Though shouldering a firm belief that the best art comes from a dark place, this record harnesses these emotions as a means of stirring up creative energy. Despite several line-up changes, an uncompromising single mindedness dragged this project to life. With a framework in place to emphasise a sound that’s close to his heart, Terris utilised the experience of session musicians to record the album. And with the initial ideas he laid out suitably enriched throughout the process, Wailing Recluse took formation with a sound that may have sprung from a dark place, but will resonate with audiences in the truest and most honest fashion for it.
In a similar vain to Led Zeppelin, Wailing Recluse adopts an creative philosophy that evokes the finished product of the album should be considered the complete package, as opposed to cherry-picking singles to give listeners a flavour of what’s to come. In true 70’s tradition, the Wailing Recluse record pivots around the “mid-gig experience”, 2 acoustic tracks which bring a different ambience to the record when viewed from afar and help accentuate the high and lows of the journey being undertaken.
LOVE GHOST embody a time-tested formula of writing about what they know –channelling their own personal struggles and experiences to ensure an honest and personal feel to their sound. Throughout their formative years, each of the trio have undergone a degree of individual trauma, which has in turn contributed to the thematic content of the record. Stories that echo experiences of; struggling with the stigma of being mis-diagnosed with autism, being thrown out of school, and sour relationships in an undercurrent of social isolation, all contribute to a stance of sitting on the periphery of society. However, if you were to consider that they do a great deal of work for the homeless community in LA – preparing and serving food on Skid Row on a monthly basis, they’re set for an admirable doctrine of championing the cast-outs.
Primarily, while forging a sound that is comparable to early 90’s alternative rock (echoing the likes of Alice in Chains and Smashing Pumpkins), the sheer diversity of the band’s own personal tastes have all contributed to something subtly different entirely. In formation alongside Finnegan Bell up-front, is violist Mya Greene – donning in essence a pseudo lead-guitar role, a heavy metal bassist in Ryan Stevens and drummer Samson Young with his jazz background, a unique fusion of pieces culminate together in a sound that really works. With each band member having overcome both mental health and social issues, they have combined both to find solace in their music as well as providing a platform to help others seek the help they need.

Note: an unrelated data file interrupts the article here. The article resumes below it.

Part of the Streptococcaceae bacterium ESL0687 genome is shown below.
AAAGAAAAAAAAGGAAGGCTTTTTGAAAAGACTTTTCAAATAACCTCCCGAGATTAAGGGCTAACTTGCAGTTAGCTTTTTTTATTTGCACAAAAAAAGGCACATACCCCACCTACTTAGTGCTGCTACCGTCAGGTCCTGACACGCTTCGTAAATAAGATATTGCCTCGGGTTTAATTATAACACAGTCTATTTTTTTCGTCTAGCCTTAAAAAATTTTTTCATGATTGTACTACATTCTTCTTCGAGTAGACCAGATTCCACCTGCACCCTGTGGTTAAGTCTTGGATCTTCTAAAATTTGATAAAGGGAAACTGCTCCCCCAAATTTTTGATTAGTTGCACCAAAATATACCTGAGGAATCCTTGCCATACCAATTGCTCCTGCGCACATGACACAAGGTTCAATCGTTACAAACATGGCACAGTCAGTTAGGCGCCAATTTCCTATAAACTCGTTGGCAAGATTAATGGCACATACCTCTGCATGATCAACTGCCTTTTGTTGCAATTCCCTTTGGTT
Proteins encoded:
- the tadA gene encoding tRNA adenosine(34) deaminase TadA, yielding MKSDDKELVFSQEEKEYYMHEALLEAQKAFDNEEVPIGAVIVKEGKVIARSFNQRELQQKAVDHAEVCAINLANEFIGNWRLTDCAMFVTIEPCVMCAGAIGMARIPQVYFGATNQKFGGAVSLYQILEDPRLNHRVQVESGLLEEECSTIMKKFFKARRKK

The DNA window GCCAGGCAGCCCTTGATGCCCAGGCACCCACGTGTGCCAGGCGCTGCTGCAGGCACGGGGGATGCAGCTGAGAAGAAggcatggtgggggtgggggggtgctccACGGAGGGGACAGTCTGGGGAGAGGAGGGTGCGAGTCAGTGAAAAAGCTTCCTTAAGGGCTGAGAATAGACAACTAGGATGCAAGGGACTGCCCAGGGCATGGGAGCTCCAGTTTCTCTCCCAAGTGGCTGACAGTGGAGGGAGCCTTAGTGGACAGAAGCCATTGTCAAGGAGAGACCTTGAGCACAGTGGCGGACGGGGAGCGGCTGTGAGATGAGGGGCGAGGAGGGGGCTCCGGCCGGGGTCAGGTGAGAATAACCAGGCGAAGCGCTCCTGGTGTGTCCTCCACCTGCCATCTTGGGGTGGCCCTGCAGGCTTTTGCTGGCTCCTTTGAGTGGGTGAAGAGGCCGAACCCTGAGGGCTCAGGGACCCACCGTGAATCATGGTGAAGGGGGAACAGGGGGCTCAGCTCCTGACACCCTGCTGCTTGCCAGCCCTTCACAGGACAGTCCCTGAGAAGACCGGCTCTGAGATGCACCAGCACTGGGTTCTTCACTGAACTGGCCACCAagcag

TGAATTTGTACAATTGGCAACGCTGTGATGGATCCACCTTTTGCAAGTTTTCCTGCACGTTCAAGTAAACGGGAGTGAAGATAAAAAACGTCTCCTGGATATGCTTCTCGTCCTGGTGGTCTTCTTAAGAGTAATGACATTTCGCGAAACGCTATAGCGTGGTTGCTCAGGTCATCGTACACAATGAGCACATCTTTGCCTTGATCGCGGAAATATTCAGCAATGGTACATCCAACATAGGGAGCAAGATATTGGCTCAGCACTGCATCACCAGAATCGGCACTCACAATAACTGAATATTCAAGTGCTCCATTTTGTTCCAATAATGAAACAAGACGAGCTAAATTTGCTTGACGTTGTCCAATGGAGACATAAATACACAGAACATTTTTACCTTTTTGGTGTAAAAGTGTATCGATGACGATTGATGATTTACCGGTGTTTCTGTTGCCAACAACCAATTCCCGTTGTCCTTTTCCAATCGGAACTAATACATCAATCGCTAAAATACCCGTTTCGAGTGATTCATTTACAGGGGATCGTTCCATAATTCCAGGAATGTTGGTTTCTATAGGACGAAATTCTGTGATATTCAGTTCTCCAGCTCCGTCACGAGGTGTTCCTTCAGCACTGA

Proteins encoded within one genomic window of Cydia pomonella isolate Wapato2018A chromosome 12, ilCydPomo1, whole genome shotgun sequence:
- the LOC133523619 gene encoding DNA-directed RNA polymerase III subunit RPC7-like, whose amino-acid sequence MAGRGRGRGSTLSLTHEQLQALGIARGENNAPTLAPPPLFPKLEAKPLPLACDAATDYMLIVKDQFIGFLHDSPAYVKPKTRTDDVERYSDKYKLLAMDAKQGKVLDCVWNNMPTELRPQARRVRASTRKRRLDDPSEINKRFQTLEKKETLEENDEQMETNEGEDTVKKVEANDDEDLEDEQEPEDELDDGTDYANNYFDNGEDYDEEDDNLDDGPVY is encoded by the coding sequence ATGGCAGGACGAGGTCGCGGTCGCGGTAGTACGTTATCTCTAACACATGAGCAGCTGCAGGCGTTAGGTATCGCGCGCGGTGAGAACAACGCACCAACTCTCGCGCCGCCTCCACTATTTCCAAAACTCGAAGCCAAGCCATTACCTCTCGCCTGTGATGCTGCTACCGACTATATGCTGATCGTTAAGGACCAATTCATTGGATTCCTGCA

The Californian quartet have received a degree of notoriety from their previous album which they decided to deliver as a visual work. Releasing each track with an accompanying animated video, these were then entered in several international film festivals and received awards and accolades at every hurdle.
Taking their music to the world stage for the first time, straddling the end of this year and the start of the next, sees them on tour in Ireland bringing their neo-grunge stylings across the Atlantic:
The raw emotive value that any kind of music can bring forward has a healing quality in itself. Scotland’s own Charlie Rees is an interesting architect for evolving emotional experiences from his own life into a medium, by which, catharsis enables both the artist and listener to share in a moving experience that dissolves its topicality, and transcends its meaning. Through dissection of the upcoming single ‘Hourglass’, we can see how this process came to life.
Exploration of this kind of inward analysis has given rise to a confident assertion of his trauma through healthier means. By the Rees’ own admission, the song was written at a time when he was in a very bad place:
“I was in a toxic relationship…slipping down into previous depression that I thought I had recovered from… When I decided to look back on my relationships with others… I had to come to terms with the facts…it’s better that we part ways before we become more hurt than we already are, so we can move on and help better ourselves and our lives.”
‘Hourglass’ offers a more introspective look than previous single ‘Bitter Taste’, which was crafted with a much more confrontational attitude in mind. The opening notes of the track hit you square on with a summation of the core themes that comprise the feeling of the record. There is a real sense of an arc through the track, of overcoming personal strife to reach salvation through reflection. By the time the chorus reprises there is an overwhelming sense of a comforting hand reaching out to you to lift you from something darker in tone.
Having first earned his stripes as a musician as the vocalist for Oceans Collide, Rees then went on to drum for Cerberon before taking steps to release this solo project.
Exposing and confronting old wounds are a challenge that most of us will come across in life and by challenging his melancholy, Rees has found a means by which his desire to inspire and help people has found tangible form.